Posted: 31 July 2019
This is recognised in the Health and Safety at Work Act (HSWA), which was introduced in 2015. It sets out the principles, duties and rights in relation to work health and safety. Although the HSWA focuses on the design of workplaces rather than domestic dwellings, it is important legislation to keep in mind when designing any type of building.
What is health and safety by design?
Health and safety by design is the process of using design to manage health and safety risks throughout the life cycle of a structure, plant, substance or other product. In the context of designing a building, this means considering the health and safety risks throughout the construction, lifetime use, maintenance, and demolition and disposal of a building.
Your power to influence safety
Designers are in a prime position to make buildings, and working on buildings, healthy and safe from the start of the design process. Your decisions will influence the health and safety aspects of a building for its entire lifespan. Making changes at the concept and design phase to improve safety is not only more effective, it can also reduce construction and maintenance costs.
Consider the whole life cycle
For each phase of a building’s life, there will be different hazards to people to consider. It helps to break down the different phases and ask yourself how your design will affect health and safety, and if there are any improvements you can reasonably make, for example:
- Can builders construct your design safely? Work sites already contain a range of health and safety hazards, and site- or design-specific details can introduce new or unexpected hazards. Consider talking to the building contractor, if possible, about how they plan to construct the building and any hazards they anticipate. You may spot things in your design you didn’t see before, and have the opportunity to make improvements.
- Will the home be safe and healthy to live in? The Building Code has many features that improve the health and safety of buildings for occupants, such as insulation requirements and barriers on balconies. However the minimum standards of the Building Code are just that – minimum standards. Are there further improvements you could make?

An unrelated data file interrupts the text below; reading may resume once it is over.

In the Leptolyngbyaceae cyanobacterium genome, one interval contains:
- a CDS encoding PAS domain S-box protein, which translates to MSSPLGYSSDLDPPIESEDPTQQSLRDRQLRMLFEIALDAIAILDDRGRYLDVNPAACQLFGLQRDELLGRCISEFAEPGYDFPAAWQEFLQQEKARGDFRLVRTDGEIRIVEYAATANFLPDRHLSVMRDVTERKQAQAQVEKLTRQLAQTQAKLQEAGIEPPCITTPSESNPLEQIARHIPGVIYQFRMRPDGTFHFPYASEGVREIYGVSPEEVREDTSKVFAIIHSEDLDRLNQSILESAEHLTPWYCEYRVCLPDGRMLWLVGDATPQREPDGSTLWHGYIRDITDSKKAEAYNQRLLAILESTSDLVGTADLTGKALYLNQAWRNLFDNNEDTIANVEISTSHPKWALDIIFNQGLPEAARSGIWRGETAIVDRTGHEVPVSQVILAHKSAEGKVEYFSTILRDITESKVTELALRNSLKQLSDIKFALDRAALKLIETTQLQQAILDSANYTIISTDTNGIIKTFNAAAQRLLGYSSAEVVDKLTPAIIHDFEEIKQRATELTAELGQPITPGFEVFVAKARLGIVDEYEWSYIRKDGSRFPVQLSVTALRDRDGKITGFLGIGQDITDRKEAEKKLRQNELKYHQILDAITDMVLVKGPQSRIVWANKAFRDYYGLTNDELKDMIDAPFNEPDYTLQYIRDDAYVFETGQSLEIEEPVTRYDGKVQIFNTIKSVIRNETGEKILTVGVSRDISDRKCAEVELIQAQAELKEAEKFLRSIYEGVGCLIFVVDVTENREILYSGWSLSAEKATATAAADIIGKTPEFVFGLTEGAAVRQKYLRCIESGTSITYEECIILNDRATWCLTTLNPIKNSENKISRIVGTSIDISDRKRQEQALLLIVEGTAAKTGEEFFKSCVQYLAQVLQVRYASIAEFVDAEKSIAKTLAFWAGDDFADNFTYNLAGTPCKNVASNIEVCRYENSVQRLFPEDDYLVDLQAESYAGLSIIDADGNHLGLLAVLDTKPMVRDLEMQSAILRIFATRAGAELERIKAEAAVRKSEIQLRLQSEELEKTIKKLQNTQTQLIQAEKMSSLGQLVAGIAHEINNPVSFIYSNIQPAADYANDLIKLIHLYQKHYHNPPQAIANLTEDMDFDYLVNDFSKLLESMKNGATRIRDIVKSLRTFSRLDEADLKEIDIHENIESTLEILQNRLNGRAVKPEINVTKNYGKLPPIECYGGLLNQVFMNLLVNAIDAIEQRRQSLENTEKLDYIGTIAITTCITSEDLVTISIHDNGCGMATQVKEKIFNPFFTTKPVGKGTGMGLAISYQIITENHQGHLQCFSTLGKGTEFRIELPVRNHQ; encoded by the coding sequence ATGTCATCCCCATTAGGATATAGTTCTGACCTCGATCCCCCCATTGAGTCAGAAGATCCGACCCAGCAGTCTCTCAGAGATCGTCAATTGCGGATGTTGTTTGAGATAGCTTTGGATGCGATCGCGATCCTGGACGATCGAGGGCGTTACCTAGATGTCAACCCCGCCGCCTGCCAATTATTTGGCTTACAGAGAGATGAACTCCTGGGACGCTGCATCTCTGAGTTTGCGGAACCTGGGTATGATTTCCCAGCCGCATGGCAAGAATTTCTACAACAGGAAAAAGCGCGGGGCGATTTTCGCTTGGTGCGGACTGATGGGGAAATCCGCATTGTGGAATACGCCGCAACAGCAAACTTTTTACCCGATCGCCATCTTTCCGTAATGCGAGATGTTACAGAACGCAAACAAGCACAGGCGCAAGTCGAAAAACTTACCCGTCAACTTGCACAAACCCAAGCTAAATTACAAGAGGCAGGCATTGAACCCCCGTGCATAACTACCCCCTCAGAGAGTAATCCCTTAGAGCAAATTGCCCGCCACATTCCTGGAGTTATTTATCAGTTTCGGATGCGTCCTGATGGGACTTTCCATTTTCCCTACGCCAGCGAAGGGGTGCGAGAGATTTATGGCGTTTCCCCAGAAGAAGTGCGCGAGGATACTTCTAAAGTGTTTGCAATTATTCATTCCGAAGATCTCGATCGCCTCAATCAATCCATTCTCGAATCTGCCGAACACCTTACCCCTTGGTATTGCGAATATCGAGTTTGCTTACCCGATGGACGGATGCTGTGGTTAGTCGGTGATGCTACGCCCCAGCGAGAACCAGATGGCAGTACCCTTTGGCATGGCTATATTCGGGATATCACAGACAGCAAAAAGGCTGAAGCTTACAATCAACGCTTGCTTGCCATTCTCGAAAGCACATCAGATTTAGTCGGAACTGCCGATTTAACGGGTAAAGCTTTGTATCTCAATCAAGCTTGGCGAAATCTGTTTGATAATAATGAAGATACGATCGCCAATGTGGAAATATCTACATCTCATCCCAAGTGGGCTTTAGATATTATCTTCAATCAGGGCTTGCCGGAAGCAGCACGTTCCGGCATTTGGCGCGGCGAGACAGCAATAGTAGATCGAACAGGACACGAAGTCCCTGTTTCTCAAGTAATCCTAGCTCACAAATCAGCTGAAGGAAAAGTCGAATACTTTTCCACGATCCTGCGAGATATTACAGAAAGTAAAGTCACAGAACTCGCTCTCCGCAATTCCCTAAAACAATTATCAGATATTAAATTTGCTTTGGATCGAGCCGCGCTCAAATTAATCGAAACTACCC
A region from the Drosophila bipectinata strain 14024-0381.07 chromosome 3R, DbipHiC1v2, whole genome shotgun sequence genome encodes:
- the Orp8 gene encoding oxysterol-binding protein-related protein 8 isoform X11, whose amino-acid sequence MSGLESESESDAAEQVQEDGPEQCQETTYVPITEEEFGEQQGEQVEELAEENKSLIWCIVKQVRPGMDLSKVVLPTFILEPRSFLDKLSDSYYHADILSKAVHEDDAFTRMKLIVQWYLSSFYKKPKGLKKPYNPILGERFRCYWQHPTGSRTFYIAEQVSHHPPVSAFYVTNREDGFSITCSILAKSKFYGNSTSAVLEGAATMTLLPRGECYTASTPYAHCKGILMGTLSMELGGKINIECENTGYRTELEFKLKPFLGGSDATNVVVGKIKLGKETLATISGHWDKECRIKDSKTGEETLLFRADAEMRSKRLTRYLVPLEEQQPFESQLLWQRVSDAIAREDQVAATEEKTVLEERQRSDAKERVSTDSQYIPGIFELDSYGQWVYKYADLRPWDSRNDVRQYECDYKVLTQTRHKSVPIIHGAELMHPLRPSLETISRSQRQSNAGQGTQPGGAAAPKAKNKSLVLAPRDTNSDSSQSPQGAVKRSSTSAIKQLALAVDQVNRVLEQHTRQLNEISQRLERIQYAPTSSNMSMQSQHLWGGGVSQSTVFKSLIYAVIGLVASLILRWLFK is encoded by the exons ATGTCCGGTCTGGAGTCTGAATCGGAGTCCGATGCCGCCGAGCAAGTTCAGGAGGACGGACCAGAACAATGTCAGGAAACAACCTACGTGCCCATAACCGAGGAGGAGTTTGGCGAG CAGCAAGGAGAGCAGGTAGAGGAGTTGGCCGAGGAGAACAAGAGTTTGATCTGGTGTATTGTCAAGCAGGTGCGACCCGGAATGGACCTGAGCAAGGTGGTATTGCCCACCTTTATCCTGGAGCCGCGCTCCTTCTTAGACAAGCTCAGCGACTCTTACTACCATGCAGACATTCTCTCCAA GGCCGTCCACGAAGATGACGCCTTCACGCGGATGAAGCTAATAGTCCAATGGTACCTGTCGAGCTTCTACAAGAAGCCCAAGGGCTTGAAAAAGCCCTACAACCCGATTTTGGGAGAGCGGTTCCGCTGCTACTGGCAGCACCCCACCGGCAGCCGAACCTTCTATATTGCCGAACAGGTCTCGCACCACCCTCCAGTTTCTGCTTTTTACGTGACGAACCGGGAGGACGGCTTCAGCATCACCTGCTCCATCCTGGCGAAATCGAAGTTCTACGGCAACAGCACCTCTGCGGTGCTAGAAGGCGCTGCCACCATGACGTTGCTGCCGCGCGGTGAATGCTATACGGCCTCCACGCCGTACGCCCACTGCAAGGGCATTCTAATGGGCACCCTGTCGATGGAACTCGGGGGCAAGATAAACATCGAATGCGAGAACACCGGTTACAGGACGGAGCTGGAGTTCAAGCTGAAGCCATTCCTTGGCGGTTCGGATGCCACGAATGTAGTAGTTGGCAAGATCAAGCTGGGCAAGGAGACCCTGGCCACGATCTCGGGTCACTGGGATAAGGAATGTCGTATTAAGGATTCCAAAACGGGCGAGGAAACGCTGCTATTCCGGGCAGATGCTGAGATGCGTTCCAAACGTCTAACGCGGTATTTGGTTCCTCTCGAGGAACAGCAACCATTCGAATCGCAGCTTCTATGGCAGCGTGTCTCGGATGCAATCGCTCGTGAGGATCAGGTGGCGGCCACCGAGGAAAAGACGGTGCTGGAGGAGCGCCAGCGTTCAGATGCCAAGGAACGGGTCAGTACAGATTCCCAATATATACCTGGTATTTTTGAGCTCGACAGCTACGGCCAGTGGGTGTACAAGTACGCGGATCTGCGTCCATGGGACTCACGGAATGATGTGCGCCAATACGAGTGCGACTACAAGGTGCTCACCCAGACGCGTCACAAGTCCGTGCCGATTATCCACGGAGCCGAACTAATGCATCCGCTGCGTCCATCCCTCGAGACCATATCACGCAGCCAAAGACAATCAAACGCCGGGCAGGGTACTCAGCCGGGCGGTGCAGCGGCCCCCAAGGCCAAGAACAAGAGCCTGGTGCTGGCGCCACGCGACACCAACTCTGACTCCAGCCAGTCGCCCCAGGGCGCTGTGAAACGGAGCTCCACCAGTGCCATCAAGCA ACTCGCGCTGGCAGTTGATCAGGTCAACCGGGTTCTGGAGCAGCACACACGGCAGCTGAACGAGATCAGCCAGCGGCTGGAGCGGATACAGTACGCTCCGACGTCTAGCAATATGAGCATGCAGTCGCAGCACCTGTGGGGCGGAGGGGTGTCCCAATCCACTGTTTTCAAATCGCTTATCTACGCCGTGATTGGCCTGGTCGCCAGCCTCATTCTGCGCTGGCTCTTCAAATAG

- Can the building be safely maintained? For example, are there lightbulbs or other features that require a ladder to access, introducing the hazard of falling from height? Is there another way you could design features to reduce hazards?
- Will your choice of materials today affect the safety of workers demolishing the building in the future? For example, we have stopped using asbestos due to the unacceptable health risk to workers, especially when asbestos is cut, removed or destroyed.
Where to find more guidance
WorkSafe has developed a ‘Health and Safety by Design’ good practice guideline. It includes information on how the HSWA applies to designers, as well as guidance on the principles and considerations of designing with health and safety in mind. The case studies provided mainly focus on infrastructure, however the key principles are transferable to any type of design and can add value to your practice. The guideline can be downloaded for free from worksafe.govt.nz.
1. Why is it important for designers to consider health and safety?
a. It is in the LBP rules.
b. Their design decisions will impact the health and safety of other workers and building inhabitants.
c. It isn’t important – it is up to builders to keep themselves safe.
2. Why might you benefit from discussing the design with a building contractor?
a. There is no benefit – they do not have design expertise.
b. You can tell them how to build the design.
c. You might get a new perspective on the design and come up with improvements.
3. If you design to the Building Code, your building will be safe and you don’t need to worry about health and safety. True or false?
a. True. If you design to the Building Code, the building will be safe.
b. False. The Building Code is a good start, but it won’t catch every hazard.